Dougal Campbell's geek ramblings

WordPress, web development, and world domination.

Testing a new spam blocker

I’ve been trying to snatch a few minutes here and there to work on the automated spam blocking system that I proposed last week. Earlier today, I finished up one of the components, and I’m currently testing it. It seems to be performing as designed, so far.

There are three pieces to the system, currently:

  1. ipupdate: A perl script which accepts an IP number as an argument. When run, it checks whether the IP already exists in its configured database table. If not, it adds it. If so, it updates the last access time and a counter associated with the IP.
  2. ipmanage: Another perl script. This one is run every five minutes as a cron job (with root permissions). This script grabs the current set of rules from ipfw,
    compares them against entries in the database, expires old rules, and adds new rules for IP numbers which have crossed the defined threshold.
  3. WPIPFW: A simple WordPress plugin. It merely checks a few spam indicators (connections from open proxies, blacklisted referer strings, comments posted and flagged as ‘spam’). If any of the indicators are true, it passes the client IP number to the ipupdate script.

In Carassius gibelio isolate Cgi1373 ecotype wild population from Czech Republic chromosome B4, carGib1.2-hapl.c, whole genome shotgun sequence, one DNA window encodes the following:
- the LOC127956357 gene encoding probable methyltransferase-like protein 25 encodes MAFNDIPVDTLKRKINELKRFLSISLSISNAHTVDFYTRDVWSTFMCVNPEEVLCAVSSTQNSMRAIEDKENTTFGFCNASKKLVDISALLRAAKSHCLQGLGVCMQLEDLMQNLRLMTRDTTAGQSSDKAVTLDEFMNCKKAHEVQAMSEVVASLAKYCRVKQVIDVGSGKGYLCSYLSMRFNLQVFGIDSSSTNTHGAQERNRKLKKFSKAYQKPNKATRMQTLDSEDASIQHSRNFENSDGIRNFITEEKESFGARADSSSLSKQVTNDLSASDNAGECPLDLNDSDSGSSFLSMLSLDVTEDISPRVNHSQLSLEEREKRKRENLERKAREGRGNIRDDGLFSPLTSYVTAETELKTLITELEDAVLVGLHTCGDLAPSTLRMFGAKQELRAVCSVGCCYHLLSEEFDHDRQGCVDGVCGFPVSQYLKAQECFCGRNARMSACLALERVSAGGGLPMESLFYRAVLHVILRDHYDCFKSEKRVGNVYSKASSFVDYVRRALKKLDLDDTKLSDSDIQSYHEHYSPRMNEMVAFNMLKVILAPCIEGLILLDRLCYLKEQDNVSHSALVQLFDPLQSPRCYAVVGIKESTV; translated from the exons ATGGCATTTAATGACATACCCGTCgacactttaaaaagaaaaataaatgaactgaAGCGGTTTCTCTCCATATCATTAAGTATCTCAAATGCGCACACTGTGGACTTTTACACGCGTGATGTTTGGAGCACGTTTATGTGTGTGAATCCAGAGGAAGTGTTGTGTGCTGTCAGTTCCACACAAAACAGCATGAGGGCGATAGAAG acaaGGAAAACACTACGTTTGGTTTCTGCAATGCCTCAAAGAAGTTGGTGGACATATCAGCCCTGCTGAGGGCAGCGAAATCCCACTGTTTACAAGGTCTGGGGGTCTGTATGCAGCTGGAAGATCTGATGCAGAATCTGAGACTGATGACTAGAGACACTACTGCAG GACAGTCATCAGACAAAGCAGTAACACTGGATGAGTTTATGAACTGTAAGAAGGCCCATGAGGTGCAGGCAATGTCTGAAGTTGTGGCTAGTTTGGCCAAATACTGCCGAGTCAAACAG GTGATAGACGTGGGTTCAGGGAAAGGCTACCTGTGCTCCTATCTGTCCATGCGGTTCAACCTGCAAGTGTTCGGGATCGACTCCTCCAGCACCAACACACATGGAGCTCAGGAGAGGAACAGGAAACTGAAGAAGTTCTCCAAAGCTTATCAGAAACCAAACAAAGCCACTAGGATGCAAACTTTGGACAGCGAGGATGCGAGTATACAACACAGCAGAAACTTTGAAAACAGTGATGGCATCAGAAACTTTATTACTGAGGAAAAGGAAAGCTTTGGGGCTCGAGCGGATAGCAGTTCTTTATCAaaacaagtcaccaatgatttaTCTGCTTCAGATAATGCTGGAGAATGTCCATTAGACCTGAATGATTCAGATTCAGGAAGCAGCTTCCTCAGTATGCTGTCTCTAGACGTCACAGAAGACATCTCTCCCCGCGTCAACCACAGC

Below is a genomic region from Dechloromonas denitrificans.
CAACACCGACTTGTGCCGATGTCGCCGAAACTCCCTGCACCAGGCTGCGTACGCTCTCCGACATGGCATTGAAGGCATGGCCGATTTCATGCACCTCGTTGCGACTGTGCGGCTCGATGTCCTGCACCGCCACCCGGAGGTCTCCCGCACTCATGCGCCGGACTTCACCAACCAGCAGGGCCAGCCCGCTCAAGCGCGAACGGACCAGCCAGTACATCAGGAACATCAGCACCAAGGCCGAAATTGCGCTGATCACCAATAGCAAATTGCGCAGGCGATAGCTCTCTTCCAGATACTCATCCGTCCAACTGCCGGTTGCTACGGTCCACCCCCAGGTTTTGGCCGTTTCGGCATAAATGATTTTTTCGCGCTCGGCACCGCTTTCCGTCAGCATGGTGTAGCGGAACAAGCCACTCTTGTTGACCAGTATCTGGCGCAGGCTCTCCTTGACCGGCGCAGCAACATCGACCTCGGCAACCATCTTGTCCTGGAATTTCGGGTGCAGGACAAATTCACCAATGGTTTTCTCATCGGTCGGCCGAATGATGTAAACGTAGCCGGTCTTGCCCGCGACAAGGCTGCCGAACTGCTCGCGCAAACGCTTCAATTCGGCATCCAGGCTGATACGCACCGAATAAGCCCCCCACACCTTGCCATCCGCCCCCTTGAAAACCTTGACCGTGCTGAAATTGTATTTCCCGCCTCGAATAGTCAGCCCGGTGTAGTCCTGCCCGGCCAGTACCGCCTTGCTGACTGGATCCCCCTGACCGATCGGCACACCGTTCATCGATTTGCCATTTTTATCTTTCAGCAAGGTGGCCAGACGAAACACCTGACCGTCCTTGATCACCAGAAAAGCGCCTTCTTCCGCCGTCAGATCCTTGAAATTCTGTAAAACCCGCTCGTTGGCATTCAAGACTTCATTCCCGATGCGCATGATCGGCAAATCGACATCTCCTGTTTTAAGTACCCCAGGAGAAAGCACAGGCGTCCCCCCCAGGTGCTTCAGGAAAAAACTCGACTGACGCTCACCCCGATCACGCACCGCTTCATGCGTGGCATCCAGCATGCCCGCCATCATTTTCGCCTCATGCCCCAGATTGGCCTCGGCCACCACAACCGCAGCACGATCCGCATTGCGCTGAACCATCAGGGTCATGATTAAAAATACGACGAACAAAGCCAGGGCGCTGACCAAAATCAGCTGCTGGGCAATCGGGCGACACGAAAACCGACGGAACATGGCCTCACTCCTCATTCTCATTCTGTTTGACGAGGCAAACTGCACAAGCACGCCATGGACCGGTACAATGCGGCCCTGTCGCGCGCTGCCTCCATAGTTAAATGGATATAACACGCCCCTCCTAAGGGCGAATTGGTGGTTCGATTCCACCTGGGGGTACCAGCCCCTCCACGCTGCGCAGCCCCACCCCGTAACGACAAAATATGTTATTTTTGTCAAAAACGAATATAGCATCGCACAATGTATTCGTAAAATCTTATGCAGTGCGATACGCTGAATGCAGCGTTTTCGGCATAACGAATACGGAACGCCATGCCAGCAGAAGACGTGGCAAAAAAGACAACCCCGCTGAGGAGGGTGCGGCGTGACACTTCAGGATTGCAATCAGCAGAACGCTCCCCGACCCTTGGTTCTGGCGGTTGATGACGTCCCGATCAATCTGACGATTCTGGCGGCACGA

I still need to tweak the auto-expire logic a bit. Currently, it only looks at the database entries to determine dormancy. But an IP blocked by the firewall won’t be able to trigger the conditions that update the database. I need to capture the IP accounting stats from ipfw and update the lastaccess field in the database if the IP is still seeing activity. Otherwise, all IP numbers will automatically expire from the database, even if they continue their (failed) attempts to contact my server. Though, they’ll automatically get blocked again once they re-cross the threshold of spam attempts.

It would also be moderately easy to get most email systems to call out to the ipupdate script. In fact, any service or program which allows you to call out to external scripts could use it. One good project (which I might also implement here) could be to scan the logs from your mail server, and automagically add/delete database entries based on SMTP rejections.